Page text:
They store the blood samples next to the turkey-pesto baguettes.
Since Oliver is wrapped up with the trial, and since Digg is still dying politely in a corner somewhere, Felicity decides to track down the Count herself. Figuring that he’s infecting people through flu shots, she prowls around a mobile shot dispensary at night, where she’s discovered and nabbed by the Count.

While Thea and Oliver wait for the verdict, Oliver gets a call from the Count, who is holding Felicity captive at Queen Enterprises. Oliver charges over to confront him. The Count gropes and fondles an obviously terrified Felicity while she sobs and trembles. Yeah, I’m getting a little sick of seeing frightened women—Felicity here, Laurel and the unnamed female murder victim at the hands of Barton Mathis a few episodes back, Sara at the hands of Dr. Ivo’s goons—sobbing while getting terrorized and threatened in a sexualized manner by men. Knock it off, Arrow.

Oliver makes an understandable exception to his new no-murdering policy and riddles the Count with a bunch of arrows, then rushes back to the courthouse to hear the verdict. Despite the trial not going in her favor (and, perhaps more to the point, despite actually being guilty as all hell of the charges against her), Moira is found not guilty of both conspiracy and first-degree murder.

Somewhere in the city, Alderman Blood conducts diabolical medical experiments. It’s not entirely clear what he’s doing, but it seems like he’s trying to create a new breed of superhumans.

(This seems as good a time as any to point this out: Over the past several episodes, Arrow has featured snippets of news broadcasts about a brand-new particle accelerator which is about to become operational at S.T.A.R. Labs in Central City. This is all part of the buildup to next episode’s introduction to Barry Allen, aka the Flash. According to the news reports, people are hotly protesting the building of the accelerator, for some damn fool reason. Ah… Arrow, you know particle accelerators are pretty uncontroversial, right? I mean, sure, there was some hoopla a few years back when people became baselessly hysterical that the Large Hadron Collider might form world-destroying black holes, but apart from spawning some awesome memes, nothing came of that. There’s always been a malodorous whiff of “isn’t science dangerous and scary?” wafting around Arrow—just look at Alderman Blood and Dr. Ivo, to say nothing of this episode’s unfortunate flu-shots-are-dangerous message—so I feel justified in assuming this plotline will not be handled with intelligence and sober reason, and that the particle accelerator will, in addition to giving Barry his way-cool powers, end up stone-cold killing people left and right.)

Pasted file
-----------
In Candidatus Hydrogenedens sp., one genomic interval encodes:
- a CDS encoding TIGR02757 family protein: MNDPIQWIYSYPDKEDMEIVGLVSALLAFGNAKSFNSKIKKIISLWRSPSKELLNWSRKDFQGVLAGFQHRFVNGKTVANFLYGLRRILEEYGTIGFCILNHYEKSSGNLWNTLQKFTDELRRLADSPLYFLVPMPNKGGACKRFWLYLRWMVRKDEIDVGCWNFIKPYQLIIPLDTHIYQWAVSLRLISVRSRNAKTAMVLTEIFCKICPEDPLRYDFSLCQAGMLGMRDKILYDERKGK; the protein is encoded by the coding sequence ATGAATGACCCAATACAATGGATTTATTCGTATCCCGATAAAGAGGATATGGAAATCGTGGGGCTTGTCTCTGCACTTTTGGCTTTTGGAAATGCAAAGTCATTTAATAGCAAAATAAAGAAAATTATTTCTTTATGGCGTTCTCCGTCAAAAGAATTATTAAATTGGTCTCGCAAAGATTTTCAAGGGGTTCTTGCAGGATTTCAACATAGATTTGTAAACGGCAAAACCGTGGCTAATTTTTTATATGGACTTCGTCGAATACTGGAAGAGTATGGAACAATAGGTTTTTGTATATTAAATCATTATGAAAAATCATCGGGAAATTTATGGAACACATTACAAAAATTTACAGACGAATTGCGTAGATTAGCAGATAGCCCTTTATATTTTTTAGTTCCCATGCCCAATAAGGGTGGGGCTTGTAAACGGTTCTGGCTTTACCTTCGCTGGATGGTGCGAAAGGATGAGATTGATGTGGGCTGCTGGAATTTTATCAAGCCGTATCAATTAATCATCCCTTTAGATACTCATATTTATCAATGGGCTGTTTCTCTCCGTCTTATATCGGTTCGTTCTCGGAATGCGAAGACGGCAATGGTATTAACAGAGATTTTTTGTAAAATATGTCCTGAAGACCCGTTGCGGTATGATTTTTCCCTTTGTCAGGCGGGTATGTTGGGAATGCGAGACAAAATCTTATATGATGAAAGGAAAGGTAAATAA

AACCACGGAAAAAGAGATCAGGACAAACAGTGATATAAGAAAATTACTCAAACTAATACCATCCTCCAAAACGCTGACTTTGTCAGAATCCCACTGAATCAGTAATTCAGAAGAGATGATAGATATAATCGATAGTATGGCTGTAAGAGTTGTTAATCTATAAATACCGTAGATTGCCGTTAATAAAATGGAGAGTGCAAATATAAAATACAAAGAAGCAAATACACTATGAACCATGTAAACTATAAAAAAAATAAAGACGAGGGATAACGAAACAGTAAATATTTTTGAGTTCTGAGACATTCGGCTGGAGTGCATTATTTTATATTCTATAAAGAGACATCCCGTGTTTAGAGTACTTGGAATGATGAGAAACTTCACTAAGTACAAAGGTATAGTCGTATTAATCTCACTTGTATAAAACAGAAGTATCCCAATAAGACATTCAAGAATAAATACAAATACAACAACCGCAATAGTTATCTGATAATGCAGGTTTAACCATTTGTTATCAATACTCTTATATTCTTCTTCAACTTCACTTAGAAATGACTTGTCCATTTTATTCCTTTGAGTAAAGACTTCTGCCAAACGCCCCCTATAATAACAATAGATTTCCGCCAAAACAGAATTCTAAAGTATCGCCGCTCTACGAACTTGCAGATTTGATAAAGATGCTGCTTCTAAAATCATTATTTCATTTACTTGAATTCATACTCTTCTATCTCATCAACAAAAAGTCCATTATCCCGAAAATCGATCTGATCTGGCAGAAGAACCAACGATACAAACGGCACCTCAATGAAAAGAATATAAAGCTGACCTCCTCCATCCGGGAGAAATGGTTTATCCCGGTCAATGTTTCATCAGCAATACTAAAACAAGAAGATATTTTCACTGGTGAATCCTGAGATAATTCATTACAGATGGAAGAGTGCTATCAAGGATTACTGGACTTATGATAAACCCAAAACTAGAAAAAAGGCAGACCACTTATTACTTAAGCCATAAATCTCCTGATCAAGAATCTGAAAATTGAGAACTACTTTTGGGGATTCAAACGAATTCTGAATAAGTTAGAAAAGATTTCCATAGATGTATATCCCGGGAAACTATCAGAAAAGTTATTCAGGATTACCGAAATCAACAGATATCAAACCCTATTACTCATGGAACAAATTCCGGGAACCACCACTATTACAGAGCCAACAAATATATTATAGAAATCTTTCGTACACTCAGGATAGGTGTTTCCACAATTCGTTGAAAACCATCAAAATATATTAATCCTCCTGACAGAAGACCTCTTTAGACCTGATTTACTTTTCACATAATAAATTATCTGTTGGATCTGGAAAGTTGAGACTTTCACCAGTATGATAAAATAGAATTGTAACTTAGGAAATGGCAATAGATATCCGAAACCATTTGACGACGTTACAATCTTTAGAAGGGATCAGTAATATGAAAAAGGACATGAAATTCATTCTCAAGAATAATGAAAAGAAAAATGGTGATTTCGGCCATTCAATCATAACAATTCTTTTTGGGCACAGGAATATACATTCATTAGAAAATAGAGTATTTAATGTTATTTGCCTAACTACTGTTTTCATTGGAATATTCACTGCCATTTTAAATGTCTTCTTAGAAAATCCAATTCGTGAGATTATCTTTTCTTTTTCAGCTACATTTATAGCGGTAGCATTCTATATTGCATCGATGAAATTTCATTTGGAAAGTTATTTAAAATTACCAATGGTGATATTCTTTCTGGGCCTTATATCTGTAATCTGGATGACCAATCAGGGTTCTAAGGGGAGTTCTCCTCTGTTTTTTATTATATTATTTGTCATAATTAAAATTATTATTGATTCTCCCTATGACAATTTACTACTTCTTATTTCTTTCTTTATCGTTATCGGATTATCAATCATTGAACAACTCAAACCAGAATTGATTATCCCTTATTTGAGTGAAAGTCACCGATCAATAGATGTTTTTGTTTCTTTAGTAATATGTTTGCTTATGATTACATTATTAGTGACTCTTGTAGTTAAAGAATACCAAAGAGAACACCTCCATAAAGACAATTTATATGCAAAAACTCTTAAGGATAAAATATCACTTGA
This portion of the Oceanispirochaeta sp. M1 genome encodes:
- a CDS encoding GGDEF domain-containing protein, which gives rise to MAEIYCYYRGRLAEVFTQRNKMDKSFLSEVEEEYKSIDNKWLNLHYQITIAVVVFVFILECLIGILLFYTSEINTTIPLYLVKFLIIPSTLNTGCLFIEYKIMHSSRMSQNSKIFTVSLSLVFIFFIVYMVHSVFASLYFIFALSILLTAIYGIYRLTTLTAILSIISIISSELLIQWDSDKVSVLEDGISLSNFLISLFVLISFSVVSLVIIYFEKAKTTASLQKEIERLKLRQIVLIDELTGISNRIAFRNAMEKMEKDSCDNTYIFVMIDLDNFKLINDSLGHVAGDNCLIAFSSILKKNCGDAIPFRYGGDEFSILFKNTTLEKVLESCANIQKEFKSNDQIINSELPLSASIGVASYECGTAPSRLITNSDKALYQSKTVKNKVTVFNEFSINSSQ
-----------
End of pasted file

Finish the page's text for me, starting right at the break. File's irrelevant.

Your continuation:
After the verdict is read, Moira is bustled into a car and whisked away to a remote location, where she’s confronted by… Malcolm Merlyn! Less dead than advertised! Welcome back. Malcolm informs Moira that he bought off the jury to get her acquitted. He also reveals that—drum roll please—Thea is his daughter. This is definitely a cool development, as long as everyone tries very hard not to think about Thea putting the moves on her half-brother Tommy last season.

Sort of a dull, lazy episode, except for the great reveal at the end, which went a long way toward redeeming it. It all balances out, sort of.

(Oh, and PS: Diggle doesn’t die from the drug. He gets better on his own. I like Digg, so I hate treating his plotline like an afterthought, but hell, that’s exactly what this episode did, so I’m just following its example.)


DKoren said…
Okay, got this one watched in one sitting, and... what the heck is with that trial. In what universe would Laurel be allowed near that case, for so many reasons?? The whole trial was ridiculous (and wow, short, I thought it'd drag on at least a couple eps, though rather glad it didn't, as I am not a fan of courtroom drama).

This ep was filled with a lot of stupidity, from the lack of exploding plane, to Oliver not just shooting the Count, to him nattering on about the hoison (sp?) in front of Sara, who fricking set him up last episode just to get this exact thing... dude, Oliver, you have a short memory. And let's read the coordinates off outloud, while we're at it.

But! The ending reveal was indeed quite cool, and did nearly make up for the rest of the mushpot. If the show can have moments of brilliance, why can't it be more consistent about it?

Also, Felicity's still moping. Stop that already. And yeah, what's up with the ignoring Digg while he nearly dies thing? Not very pleased with that.
Morgan Richter said…
Oh, that trial. I remember back in the mid-eighties watching an episode of some soap opera at a friend's house, and they were showing some trial where a character was on the witness stand and somehow the prosecution badgered him into confessing, under oath, that he was still in love with another character, and I remember thinking it was probably the stupidest thing I'd ever seen on television. Moira's trial came damn close to being as stupid as a trial depicted in a thirty-year-old episode of a daytime soap opera.

Crap episode, great ending. Let's find some middle ground, shall we, Arrow?